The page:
Perhaps they should automatically link a user mode to ambient temperature? If its -5 deg C then it should trigger a Snow & Ice adjustment.
:-p
It's really stupid that it is capable to take snapshots on snow ONLY in manual mode.... or do you think different?


02-25-2012, 02:45 AM   #24
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its a serious camera made for serious business, a quick adjustment of the exposure compensation in Av mode doesnt take all that long to do anyhow
02-25-2012, 03:01 AM   #25
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If it would be serious camera it would be able to do like you advices.
But with constant exposure correction. Not to take photo and check histogram, make correction and make second photo. Than when you check histogram again, you find that histogram is AGAIN overburned, because you moved camera by 5% of field (and forest surface is greater).

My conclusion (based on my tests) is:
Only method how to take snapshots on snow with dark areas is to:
A)expose to highlights by picking the brightest point
- either by use of AE-L (set corrections to +2.5Ev)
- or by use Manual (set exp. params so that it will be overexposed to +2.5Ev)
B)use flash meter and set exp params Manually (problem with filters)
C)use grey table.
But You will be not able to quick-take snapshots without fiddling with it .
D-range (and other ) settings will help you only a few.

Last edited by kluvi; 02-25-2012 at 03:12 AM. Reason: filters...
02-25-2012, 03:08 AM   #26
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Or to use Ev bracketing with brutal values (more than 1Ev)
02-25-2012, 08:39 AM   #27
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QuoteOriginally posted by kluvi Quote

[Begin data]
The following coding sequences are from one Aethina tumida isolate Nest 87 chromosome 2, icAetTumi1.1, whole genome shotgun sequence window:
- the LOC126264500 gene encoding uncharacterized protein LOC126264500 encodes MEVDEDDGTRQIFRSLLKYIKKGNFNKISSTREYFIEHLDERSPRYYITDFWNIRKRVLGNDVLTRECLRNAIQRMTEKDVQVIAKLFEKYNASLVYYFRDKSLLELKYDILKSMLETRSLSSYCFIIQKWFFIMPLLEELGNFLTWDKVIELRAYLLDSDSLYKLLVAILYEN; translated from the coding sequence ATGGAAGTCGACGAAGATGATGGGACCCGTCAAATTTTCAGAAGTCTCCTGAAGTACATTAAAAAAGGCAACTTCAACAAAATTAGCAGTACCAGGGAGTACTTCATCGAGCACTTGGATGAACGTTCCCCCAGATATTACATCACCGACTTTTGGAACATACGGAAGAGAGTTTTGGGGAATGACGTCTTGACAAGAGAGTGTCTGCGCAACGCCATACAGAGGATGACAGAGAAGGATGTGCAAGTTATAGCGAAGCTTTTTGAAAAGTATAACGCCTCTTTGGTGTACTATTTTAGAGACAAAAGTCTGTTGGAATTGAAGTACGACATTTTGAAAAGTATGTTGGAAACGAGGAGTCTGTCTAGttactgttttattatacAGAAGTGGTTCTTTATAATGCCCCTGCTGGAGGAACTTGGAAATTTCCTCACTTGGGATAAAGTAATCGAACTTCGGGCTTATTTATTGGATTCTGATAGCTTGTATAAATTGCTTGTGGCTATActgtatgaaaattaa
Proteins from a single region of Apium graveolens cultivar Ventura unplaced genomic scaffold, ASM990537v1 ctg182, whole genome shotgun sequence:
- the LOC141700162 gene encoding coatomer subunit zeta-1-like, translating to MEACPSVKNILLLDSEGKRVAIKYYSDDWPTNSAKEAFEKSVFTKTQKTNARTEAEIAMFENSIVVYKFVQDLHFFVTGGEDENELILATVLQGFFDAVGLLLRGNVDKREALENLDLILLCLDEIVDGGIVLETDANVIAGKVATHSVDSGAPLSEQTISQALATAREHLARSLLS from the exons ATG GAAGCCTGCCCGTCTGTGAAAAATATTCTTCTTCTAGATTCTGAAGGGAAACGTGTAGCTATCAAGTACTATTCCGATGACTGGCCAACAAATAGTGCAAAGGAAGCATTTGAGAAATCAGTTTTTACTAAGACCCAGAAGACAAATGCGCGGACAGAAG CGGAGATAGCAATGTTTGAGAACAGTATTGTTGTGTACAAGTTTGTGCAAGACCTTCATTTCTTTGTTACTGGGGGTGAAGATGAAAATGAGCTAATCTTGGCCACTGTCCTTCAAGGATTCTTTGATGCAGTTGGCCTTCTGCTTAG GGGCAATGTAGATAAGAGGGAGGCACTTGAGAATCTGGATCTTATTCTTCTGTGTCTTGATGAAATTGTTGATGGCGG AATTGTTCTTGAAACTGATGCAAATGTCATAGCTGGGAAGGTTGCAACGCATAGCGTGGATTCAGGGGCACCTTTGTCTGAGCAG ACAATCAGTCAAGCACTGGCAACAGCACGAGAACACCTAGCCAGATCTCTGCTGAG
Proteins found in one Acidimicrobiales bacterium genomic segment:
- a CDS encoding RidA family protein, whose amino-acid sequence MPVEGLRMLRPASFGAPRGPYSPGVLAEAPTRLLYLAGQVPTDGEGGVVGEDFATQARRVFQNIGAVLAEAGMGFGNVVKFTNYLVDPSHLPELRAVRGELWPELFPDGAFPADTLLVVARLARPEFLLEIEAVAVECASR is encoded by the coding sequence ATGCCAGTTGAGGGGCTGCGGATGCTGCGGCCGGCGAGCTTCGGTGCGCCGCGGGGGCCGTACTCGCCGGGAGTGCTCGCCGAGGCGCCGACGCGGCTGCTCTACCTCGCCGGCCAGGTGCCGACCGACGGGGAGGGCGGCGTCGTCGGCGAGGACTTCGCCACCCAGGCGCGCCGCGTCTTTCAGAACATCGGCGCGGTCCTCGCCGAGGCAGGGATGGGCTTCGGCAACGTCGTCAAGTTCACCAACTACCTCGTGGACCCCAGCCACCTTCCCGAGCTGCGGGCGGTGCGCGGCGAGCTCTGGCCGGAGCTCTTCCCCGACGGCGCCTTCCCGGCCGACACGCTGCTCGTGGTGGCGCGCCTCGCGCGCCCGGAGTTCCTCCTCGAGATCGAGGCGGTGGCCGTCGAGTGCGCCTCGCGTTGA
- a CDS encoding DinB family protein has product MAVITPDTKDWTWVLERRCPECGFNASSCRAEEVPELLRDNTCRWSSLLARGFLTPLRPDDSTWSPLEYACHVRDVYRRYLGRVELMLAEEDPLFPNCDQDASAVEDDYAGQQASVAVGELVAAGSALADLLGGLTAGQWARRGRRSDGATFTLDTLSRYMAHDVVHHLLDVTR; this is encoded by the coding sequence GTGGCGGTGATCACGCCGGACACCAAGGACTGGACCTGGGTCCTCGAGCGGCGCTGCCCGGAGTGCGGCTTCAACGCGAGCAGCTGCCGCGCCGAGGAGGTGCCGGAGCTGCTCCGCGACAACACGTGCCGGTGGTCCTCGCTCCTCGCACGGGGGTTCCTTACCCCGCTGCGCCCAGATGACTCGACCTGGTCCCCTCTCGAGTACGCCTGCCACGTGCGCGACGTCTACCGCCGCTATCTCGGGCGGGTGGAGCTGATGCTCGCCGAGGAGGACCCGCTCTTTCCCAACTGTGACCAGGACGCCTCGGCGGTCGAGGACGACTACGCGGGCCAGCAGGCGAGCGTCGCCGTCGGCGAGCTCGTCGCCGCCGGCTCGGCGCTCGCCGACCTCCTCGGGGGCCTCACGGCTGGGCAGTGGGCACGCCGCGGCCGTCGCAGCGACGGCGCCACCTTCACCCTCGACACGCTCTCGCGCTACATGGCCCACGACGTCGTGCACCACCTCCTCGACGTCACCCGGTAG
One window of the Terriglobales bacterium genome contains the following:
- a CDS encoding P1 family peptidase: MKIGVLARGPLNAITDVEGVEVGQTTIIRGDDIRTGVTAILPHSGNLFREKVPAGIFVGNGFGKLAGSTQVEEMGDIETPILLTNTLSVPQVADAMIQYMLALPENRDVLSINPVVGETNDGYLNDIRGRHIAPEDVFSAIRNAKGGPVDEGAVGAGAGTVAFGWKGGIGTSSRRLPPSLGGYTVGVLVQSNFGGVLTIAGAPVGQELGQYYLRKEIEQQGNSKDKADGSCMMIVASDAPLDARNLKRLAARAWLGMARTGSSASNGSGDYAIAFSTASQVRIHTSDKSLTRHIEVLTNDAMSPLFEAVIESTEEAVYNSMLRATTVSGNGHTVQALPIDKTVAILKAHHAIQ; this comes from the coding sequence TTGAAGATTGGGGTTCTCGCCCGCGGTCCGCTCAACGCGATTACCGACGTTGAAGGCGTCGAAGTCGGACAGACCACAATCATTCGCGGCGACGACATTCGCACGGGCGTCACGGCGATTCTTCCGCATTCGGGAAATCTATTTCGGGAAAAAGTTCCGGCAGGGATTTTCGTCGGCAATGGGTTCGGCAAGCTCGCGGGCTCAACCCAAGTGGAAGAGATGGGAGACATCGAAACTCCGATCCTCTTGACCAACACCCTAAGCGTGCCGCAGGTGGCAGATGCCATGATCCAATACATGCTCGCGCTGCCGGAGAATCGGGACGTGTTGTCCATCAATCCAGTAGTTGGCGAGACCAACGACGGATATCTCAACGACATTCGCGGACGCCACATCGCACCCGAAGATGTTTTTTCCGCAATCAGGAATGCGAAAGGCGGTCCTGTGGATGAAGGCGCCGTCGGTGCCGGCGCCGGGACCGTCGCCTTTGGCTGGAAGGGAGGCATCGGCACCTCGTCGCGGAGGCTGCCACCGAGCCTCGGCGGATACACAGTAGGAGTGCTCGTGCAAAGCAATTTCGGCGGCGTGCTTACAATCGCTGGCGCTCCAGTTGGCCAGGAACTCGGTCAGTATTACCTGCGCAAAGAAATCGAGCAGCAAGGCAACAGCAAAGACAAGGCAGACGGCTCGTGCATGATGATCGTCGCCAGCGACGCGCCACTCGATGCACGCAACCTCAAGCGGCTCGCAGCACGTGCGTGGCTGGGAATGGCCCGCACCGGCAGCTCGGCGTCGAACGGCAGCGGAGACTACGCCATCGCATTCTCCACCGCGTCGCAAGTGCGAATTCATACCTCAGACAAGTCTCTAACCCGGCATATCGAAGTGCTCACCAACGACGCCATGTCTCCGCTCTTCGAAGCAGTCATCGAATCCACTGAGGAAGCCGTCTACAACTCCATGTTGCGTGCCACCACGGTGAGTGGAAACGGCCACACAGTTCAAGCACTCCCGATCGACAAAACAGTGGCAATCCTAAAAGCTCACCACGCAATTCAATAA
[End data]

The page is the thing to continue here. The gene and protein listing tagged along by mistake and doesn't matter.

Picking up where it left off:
Or to use Ev bracketing with brutal values (more than 1Ev)
That's the one!
02-25-2012, 11:06 AM   #28
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Cameras generally underexpose in the snow, Pentax included. However, spot metering is going to meter the particular point it was set to in the shot which will likely be the snowboarders jacket unless the photo is cropped. I don't think the photo is too far off myself. Spot metering on dark clothing could have easily blown out the snow altogether and that didn't happen for most of the scene. If you had metered on the snow, you would likely have had an sillouette. Snow on a sunny day reflects an enormous amount light everywhere. I live in snow country and shoot in it a lot. My own preference is to leave the EV settings alone, let the camera do it's 18% metering , shoot in RAW and make adjustments in Lightroom. A lot of my snow shooting is freeski and snowboard competition ( my daughter is pro ). There isn't time to make adjustments while a skier is in the halfpipe. I will do some shots, check the histogram, make any adjustments and then pretty much leave things alone. Out of a few hundred shots I recently took at the Dew Tour, some were just right, a lot needed some +EV and a handful were blown out. I use center weighted metering and try to keep the skier centered but when shooting action, that doesn't always happen. Looking at the LCD is nearly impossible in the bright light, at least for me. Since making adjustments in PP is so easy in the digital age, especially at lower ISO, I prefer that route myself. As others have mentioned, you can always bring up a slight underexposure.